Source: Wicked Local Marlborough.com By Catherine Buday MARLBOROUGH The problem: Health experts say that seniors, squeezed by limited budgets and declining dental coverage, often neglect their teeth. “What I’ve been hearing is that people haven’t been to the dentist in years, mainly because of the high cost of care,” said Nancy Fernandez, a nurse for Marlborough’s Council on Aging. “Many do everything else for the rest of their bodies, but the teeth are the last thing.”  Michael Henry of the Massachusetts Dental Society sees the same problem. “Many say, ‘why should I spend $5,000 to get dental work done when I might die tomorrow?,’” he says. “They would rather leave the money to their kids. They don’t realize that it lowers their quality of life if they can’t chew properly or if their mouth gets infected.” One solution: Early this month, the Massachusetts Dental Society van brought free dental care to the Marlborough Senior Center. The van traditionally serves disadvantaged children and only recently expanded its services to seniors in Marlborough, Waltham and Natick. On March 6, 14 Marlborough seniors received free checkups and screenings for oral cancer and other problems from dentists John Giordano, of Worcester, and Linda Drennen, of Milford. A grant from the Marlborough-based office of Boston Scientific helped pay for the visit. “We’re seeing things like broken fillings or crowns that they’ve had for a long time,” said Dr. Giordano. “Seniors need professional cleanings at least every six months, or there can be problems with gum [...]

2009-03-20T10:21:53-07:00March, 2009|Oral Cancer News|

Prognostic Factors for Survival After Salvage Reirradiation of Head and Neck Cancer

Source: Journal of Clinical Oncology Writer: Tawee Tanvetyanon, Tapan Padhya, Judith McCaffrey, Weiwei Zhu, David Boulware, Ronald DeConti, and Andrea Trotti From the Head and Neck and Thoracic Programs, and the Statistic Core, H. Lee Moffitt Cancer Center and Research Institute, Tampa, FL. Purpose: Patients who develop recurrent or new primary head and neck cancer in a previously irradiated site have poor prognosis. Reirradiation is a treatment option, although it is associated with substantial toxicities. We investigated potential prognostic factors, including comorbidity and pre-existing organ dysfunction, for survival after reirradiation. Methods: Institutional electronic records of patients treated with reirradiation between January 1998 and 2008 were reviewed. Comorbidity was assessed by Charlson index and Adult Comorbidity Evaluation-27 (ACE-27) grading. Organ dysfunction was defined as feeding tube dependency, functioningtracheostomy, or soft tissue defect. Results: There were 103 patients, including 46 patients who underwent salvage surgery before reirradiation. Median progression-free and overall survivals were 12.1 months (95% CI, 9.7 to 16.6) and 19.3 months (95% CI, 13.9 to 29.9), respectively. Significant comorbidity was present in 36% of patients by Charlson index and 24% by ACE-27. Baseline organ dysfunction was present in 37% of patients. Median overall survivals were 5.5 months among those with both organ dysfunction and comorbidity per Charlson index, and 4.9 months per ACE-27, compared with 59.6 and 44.2 months, respectively, among the patients with neither organ dysfunction nor comorbidity (P) .001 and < .001). Other independent prognostic factors were interval from previous radiation, recurrent tumor stage, tumor bulk at reirradiation, [...]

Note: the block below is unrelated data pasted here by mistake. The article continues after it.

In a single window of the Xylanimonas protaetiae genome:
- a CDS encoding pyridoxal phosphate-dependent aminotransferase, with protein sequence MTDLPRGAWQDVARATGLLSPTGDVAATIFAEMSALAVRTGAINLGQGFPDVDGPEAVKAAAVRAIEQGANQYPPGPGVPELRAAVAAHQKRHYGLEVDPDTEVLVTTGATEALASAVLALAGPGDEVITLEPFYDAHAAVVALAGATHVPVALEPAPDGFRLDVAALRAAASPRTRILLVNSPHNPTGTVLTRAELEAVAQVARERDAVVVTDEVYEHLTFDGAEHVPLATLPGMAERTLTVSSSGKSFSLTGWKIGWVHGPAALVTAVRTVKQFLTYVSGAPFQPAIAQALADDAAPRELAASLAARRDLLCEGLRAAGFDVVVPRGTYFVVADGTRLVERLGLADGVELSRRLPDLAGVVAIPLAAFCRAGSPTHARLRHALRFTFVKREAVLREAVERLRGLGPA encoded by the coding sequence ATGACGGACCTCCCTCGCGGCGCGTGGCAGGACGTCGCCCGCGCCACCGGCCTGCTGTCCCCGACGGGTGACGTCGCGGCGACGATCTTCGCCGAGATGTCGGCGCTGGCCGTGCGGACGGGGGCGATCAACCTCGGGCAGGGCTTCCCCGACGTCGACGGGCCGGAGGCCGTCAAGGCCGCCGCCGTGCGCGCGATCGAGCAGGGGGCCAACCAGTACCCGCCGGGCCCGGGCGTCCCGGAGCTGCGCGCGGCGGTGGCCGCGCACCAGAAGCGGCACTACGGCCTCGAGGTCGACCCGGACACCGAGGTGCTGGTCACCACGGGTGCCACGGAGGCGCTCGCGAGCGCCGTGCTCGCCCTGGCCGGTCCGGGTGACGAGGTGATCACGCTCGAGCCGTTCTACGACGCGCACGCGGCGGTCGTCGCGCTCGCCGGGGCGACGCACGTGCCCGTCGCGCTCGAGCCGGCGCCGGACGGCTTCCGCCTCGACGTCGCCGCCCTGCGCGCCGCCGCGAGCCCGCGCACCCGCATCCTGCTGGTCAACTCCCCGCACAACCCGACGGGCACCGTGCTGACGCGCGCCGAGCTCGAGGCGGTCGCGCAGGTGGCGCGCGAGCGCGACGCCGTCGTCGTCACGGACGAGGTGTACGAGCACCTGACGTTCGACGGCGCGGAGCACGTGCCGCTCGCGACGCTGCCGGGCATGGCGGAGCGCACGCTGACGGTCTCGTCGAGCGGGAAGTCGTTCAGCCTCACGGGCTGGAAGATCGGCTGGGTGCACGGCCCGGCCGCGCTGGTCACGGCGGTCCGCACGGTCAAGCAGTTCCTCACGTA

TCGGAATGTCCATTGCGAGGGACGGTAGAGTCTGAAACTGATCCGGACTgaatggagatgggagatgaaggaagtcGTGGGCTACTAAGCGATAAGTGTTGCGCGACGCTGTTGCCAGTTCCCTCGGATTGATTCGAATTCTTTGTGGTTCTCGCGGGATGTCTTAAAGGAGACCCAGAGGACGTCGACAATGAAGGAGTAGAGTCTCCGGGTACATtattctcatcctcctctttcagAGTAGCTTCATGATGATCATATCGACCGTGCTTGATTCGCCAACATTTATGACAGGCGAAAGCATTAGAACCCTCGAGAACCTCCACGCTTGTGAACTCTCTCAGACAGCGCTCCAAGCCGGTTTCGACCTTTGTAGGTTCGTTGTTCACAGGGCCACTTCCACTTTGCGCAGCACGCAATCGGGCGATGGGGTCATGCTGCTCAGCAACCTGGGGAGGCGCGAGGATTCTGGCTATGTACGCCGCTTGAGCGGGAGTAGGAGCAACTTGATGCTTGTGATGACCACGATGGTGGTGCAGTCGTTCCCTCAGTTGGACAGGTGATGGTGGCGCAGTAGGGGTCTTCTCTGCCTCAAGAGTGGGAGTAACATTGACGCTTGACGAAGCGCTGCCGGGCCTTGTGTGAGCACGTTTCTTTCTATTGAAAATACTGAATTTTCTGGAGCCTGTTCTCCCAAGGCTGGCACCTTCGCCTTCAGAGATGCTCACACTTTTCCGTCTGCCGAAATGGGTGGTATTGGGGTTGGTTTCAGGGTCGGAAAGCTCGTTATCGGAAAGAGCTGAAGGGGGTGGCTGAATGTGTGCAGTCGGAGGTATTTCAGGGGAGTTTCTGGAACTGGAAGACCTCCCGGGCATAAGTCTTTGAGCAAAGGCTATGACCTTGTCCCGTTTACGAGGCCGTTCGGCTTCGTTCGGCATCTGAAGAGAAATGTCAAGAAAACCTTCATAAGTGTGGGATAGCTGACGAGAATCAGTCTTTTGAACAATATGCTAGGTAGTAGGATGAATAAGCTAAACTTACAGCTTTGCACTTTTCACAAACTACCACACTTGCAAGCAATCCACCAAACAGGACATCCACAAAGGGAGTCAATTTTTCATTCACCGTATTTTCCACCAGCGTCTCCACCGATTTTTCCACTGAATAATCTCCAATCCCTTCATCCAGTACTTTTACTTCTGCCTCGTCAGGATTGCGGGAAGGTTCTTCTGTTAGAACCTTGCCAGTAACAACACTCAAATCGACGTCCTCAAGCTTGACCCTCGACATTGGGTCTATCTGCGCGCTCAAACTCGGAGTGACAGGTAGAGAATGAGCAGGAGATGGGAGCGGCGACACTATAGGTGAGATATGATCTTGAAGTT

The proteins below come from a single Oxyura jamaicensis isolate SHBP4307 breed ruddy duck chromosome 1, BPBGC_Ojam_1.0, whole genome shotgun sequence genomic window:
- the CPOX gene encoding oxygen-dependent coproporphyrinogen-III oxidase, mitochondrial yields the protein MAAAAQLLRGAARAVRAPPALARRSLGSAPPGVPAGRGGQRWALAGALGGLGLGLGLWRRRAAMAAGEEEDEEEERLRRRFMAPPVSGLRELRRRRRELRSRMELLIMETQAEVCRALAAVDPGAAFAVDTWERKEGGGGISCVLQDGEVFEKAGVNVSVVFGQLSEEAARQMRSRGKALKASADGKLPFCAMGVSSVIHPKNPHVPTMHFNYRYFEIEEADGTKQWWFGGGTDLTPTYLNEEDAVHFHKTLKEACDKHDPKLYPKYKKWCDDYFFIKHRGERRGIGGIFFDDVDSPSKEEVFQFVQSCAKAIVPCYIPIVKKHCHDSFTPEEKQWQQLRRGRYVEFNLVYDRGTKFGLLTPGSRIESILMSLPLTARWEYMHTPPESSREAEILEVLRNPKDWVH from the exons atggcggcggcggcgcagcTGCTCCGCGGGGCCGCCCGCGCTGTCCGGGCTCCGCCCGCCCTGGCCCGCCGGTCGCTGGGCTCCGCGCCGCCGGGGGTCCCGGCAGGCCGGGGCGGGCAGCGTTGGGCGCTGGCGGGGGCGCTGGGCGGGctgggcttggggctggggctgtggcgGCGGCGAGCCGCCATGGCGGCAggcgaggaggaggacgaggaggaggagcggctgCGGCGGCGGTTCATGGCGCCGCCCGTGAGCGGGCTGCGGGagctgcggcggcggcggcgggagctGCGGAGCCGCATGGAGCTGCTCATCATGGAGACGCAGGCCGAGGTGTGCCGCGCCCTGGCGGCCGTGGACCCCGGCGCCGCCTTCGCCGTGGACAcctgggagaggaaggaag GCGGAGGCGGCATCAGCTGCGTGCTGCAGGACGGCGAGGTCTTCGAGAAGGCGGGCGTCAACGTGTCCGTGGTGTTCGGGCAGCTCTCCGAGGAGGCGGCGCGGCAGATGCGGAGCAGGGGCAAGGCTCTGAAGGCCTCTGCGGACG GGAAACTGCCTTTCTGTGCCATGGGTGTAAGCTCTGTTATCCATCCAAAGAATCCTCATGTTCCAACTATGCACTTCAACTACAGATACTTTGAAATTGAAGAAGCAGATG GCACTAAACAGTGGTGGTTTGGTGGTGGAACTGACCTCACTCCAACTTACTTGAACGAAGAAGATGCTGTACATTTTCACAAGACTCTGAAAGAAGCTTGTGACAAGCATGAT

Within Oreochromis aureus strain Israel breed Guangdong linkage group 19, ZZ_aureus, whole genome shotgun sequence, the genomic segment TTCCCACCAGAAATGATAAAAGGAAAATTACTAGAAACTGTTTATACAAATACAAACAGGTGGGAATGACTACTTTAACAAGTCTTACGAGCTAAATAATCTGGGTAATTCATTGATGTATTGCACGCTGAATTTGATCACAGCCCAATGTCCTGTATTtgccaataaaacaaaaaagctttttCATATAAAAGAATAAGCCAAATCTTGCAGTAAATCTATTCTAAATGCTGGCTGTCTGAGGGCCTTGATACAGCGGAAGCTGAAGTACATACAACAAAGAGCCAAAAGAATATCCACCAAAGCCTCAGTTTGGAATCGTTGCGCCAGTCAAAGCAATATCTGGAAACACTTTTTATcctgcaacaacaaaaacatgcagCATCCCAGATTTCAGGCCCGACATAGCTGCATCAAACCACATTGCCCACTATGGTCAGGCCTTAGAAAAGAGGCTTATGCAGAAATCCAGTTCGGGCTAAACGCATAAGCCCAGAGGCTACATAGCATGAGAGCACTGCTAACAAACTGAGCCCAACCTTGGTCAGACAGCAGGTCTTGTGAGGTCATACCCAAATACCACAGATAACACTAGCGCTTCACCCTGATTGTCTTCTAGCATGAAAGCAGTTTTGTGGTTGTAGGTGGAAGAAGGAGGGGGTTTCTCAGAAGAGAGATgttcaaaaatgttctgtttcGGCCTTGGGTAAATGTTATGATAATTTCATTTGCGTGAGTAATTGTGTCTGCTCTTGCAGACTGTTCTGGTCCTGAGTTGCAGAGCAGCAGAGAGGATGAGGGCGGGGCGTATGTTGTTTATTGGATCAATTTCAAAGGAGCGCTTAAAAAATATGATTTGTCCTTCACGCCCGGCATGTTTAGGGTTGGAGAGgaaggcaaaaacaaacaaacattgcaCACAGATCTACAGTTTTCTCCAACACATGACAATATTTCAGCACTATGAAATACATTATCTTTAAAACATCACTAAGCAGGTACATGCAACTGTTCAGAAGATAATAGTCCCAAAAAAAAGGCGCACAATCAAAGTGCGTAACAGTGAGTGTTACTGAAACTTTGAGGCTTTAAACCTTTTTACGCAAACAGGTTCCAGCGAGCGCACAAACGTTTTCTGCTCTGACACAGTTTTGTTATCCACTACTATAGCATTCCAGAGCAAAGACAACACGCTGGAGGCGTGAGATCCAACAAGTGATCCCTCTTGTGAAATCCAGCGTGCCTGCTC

2009-03-17T20:24:51-07:00March, 2009|Oral Cancer News|

First DNA Test for Two Types of Human Papillomavirus Approved by FDA

Source: FDA News The first DNA test that identifies the two types of human papillomavirus (HPV) causing the majority of cervical cancers among women in the United States is approved by the U.S. Food and Drug Administration. The test, called Cervista HPV 16/18, detects the DNA sequences for HPV type 16 and HPV type 18 in cervical cells. Differentiating these HPV types gives health care professionals more information on a patient’s risk of subsequently developing cervical cancer.  A positive Cervista 16/18 test result indicates whether HPV type 16, 18 or both types are present in the cervical sample.  The FDA also approved yesterday the Cervista HPV HR test, which is the second DNA test that detects essentially all of the high-risk HPV types in cervical cell samples. The Cervista HPV HR test uses a method similar to the Cervista HPV 16/18 test to detect the DNA sequences of these HPV types.  In women age 30 and older or women with borderline cytology, the Cervista HPV 16/18 test can be used together with cytology and the Cervista HPV HR test to assess risk of cervical disease.  “Results from these two tests, when considered with a physician’s assessment of the patient’s history, other risk factors, and professional guidelines, can help physicians better determine risk and could lead to better patient management,” said Daniel G. Schultz, M.D., director of the FDA’s Center for Devices and Radiological Health.  HPV is the most common sexually transmitted infection in the United States. The U.S. Centers for [...]

2009-03-16T13:13:26-07:00March, 2009|Oral Cancer News|

Chewing tobacco use surges among boys